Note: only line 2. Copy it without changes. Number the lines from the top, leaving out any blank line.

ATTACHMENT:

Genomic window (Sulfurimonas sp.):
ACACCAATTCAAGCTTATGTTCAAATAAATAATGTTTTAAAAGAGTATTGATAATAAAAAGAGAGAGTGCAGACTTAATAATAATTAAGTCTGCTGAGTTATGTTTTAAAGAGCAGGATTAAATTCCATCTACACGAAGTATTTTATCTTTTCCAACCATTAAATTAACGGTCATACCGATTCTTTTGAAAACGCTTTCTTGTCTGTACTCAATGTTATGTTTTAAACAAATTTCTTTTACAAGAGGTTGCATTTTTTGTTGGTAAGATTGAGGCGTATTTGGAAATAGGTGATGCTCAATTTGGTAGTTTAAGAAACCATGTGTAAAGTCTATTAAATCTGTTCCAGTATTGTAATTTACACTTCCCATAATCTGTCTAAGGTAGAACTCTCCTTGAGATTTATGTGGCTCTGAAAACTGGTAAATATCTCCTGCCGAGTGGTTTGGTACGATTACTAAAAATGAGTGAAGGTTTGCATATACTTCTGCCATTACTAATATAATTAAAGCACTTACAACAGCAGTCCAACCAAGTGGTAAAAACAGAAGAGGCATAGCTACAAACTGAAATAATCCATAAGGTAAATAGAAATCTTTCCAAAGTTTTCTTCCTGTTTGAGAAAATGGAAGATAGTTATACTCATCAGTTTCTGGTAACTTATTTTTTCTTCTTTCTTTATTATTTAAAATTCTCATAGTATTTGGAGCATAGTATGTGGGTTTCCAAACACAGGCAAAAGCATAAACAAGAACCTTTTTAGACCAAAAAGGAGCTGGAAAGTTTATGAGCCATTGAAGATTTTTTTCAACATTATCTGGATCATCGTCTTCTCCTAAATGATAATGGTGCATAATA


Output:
ACACCAATTCAAGCTTATGTTCAAATAAATAATGTTTTAAAAGAGTATTGATAATAAAAAGAGAGAGTGCAGACTTAATAATAATTAAGTCTGCTGAGTTATGTTTTAAAGAGCAGGATTAAATTCCATCTACACGAAGTATTTTATCTTTTCCAACCATTAAATTAACGGTCATACCGATTCTTTTGAAAACGCTTTCTTGTCTGTACTCAATGTTATGTTTTAAACAAATTTCTTTTACAAGAGGTTGCATTTTTTGTTGGTAAGATTGAGGCGTATTTGGAAATAGGTGATGCTCAATTTGGTAGTTTAAGAAACCATGTGTAAAGTCTATTAAATCTGTTCCAGTATTGTAATTTACACTTCCCATAATCTGTCTAAGGTAGAACTCTCCTTGAGATTTATGTGGCTCTGAAAACTGGTAAATATCTCCTGCCGAGTGGTTTGGTACGATTACTAAAAATGAGTGAAGGTTTGCATATACTTCTGCCATTACTAATATAATTAAAGCACTTACAACAGCAGTCCAACCAAGTGGTAAAAACAGAAGAGGCATAGCTACAAACTGAAATAATCCATAAGGTAAATAGAAATCTTTCCAAAGTTTTCTTCCTGTTTGAGAAAATGGAAGATAGTTATACTCATCAGTTTCTGGTAACTTATTTTTTCTTCTTTCTTTATTATTTAAAATTCTCATAGTATTTGGAGCATAGTATGTGGGTTTCCAAACACAGGCAAAAGCATAAACAAGAACCTTTTTAGACCAAAAAGGAGCTGGAAAGTTTATGAGCCATTGAAGATTTTTTTCAACATTATCTGGATCATCGTCTTCTCCTAAATGATAATGGTGCATAATA